Not Quite Clandestine


deckard_icon.gif felix_icon.gif

Scene Title Not Quite Clandestine
Synopsis Flint and Felix accidentally meet over noodles in Chinatown for a little chat about what the former is doing here. They are not Chinese.
Date October 26, 2008


Though it's less than two miles square, Chinatown is home to some quarter of a million residents. Cramped, ancient tenements are the norm, though the fourty-four story Confucious Plaza standing at the corner of Bowery and Division does boast luxurious accommodations by comparison. Mulberry Street, Canal Street, and East Broadway are home to streetside green grocers and fishmongers, and Canal Street also boasts an impressive array of Chinese jewelry shops.

Deckard is tall. Taller than most people here, anyway. Dressed a little more tattily than the norm in a once-black suit that's faded grey in patches, particularly about the joints, he's just finished passing over a fist full of change in exchange for some boring-looking noodles. Rather than find a place to sit, he stands and eats them near the stall he bought them from, just out of the way of the flow of traffic that's bottlenecked between the nearest shop entrances. And for all that he appears to be proficient with chopsticks, there's really no denying that he stands out like a sore thumb.

He's not the only one. Not a lot of blue-eyed patrons at this particular restaurant, especially at this time of day. But there's another, also in a suit, albeit a beautifully tailored gray one, briefcase at his feet, calmly working his way through an evening paper and a bowl of noodles. In that get-up, in this place, he's either a gangster, or the five-oh. And Deck will definitely know him as the latter - the Feds up in Massachusetts made a point of paying little visits now and then, and this particular suit was among them, albeit rarely. He's got his glasses at his elbow, rather than on, for once.

Halfway through a bite that doesn't actually manage to make it all the way into his mouth, Flint does a subtle doubletake after sweeping the restaurant behind him. From there, it takes about a second for him to zero in on Felix. "Great." The excess noodles are nipped off to fall back into his cheap paper bowl, and still chewing, he begins to sort of creeeep in an awayward direction.

"Deckard," Felix's tone is flat, but not entirely unfriendly. "Fancy seeing you here," And you thought you were lucky enough that he'd not notice you. "Aren't you violating some sort of parole by even -being- in New York City." Nothing like old acquaintances to bring up warm and fuzzy feelings? At least he doesn't seem to be rising to pursue.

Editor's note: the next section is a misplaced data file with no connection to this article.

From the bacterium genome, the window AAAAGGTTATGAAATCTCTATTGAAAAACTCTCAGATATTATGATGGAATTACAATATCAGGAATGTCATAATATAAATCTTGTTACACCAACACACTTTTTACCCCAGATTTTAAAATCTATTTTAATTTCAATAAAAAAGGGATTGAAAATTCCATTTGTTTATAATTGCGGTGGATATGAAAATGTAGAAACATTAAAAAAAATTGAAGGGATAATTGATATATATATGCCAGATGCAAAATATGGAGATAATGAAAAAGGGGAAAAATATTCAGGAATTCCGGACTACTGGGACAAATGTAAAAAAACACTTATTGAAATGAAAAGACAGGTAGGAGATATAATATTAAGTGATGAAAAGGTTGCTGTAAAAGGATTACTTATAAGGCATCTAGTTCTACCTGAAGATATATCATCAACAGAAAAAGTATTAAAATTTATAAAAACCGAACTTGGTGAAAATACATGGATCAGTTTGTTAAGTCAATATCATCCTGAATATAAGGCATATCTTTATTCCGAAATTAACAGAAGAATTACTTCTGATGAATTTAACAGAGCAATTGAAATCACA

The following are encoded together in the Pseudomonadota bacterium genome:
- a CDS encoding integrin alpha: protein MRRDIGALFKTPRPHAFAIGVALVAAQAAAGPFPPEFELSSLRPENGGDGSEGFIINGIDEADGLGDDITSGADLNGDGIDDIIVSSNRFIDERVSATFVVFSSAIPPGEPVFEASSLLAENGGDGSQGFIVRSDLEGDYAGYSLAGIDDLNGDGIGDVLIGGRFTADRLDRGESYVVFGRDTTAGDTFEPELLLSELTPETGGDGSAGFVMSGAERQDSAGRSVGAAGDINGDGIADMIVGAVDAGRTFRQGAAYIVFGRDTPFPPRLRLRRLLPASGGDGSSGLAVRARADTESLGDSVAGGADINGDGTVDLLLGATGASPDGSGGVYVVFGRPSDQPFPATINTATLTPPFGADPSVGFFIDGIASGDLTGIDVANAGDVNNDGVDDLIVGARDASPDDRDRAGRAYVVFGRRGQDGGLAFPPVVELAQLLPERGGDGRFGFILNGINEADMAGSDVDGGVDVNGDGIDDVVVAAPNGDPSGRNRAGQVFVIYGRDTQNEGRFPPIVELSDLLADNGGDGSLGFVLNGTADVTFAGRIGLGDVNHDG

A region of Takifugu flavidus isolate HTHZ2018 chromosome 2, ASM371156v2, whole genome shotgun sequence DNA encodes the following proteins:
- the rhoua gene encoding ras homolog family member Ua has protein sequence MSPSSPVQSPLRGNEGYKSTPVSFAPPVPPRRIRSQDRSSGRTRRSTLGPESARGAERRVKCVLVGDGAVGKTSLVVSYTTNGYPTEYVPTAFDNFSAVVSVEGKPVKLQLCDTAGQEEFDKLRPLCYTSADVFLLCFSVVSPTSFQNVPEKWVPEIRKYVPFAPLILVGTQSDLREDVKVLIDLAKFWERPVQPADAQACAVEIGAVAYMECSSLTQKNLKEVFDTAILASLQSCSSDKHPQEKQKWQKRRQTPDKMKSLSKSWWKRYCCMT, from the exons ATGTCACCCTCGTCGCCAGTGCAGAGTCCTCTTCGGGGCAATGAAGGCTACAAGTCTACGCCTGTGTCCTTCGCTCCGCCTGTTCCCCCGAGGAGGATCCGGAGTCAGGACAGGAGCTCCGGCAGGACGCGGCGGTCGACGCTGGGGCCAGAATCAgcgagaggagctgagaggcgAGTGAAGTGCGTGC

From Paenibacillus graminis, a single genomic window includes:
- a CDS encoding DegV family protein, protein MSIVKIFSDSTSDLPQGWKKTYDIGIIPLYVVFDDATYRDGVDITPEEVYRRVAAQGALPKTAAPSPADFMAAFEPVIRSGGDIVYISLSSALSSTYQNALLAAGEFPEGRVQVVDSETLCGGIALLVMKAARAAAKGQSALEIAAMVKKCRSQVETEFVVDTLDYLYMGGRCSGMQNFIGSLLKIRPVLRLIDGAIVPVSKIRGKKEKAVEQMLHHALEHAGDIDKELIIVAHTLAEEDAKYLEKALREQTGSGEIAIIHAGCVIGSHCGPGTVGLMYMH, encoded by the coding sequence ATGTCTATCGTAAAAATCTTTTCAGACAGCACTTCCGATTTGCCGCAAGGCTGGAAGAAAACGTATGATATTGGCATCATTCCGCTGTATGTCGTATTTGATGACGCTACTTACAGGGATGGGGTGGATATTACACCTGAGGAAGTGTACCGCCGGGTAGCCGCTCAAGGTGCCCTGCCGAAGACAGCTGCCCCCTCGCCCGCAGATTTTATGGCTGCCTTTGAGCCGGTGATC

Deckard pauses at the sound of his name, broad shoulders stiffened out of their usual slope when he turns slowly back to face the younger man. Busted, and all. "Mr. Ivanov. What a weird coincidence." The flat level of his brows and the gravel in his voice pretty firmly suggests otherwise, but cynicism hasn't taken over completely. Yet. "I actually finished up the whole parole thing like half a decade ago. I appreciate your concern, though. It's nice to know you're looking out for me."

Felix's smile is positively beatific, and utterly unconvincing. "Indeed," he says, mildly. "Been a long while. What're you up to in New York, these days?" He motions the other man to a seat across from him. Well, he certainly can't be a tail. You don't exactly send a white guy in a suit to blend in in this part of town.

Flint does, eventually, follow directions. He just does it slowly, and with a mild flounce to the way he drops his bowl on the table before he lowers himself down into the empty seat behind it. "Sight-seeing," is his answer, delivered flatly. "I've never seen a real dystopia before."

Felix snorts at that. "Yeah. Tell me about it. I thought September 11th was bad enough," It doesn't seem to affect his appetite, however- he's working methodically through that bowl, like eating's going out of style. "How long're you planning to stay?"

"Probably until someone kills me." Ever the optimist, Flint watches Felix eat without doing more than giving his own limp noodles a half-hearted prod. "Alternatively, I could die of radiation poisoning."

Not precisely the answer Fel wanted to hear, by the way his eyes half-lid in irritation. He swallows, and says, drily, "I see. If you avoid midtown, you likely won't get radiation sickness."

"Good to know." Nose wrinkled while he watches Felix swallow, Flint directs his attention down into his bowl so that he can better monitor the slow wrap of noodles around his chopsticks. "Always protecting and serving. I'm so proud."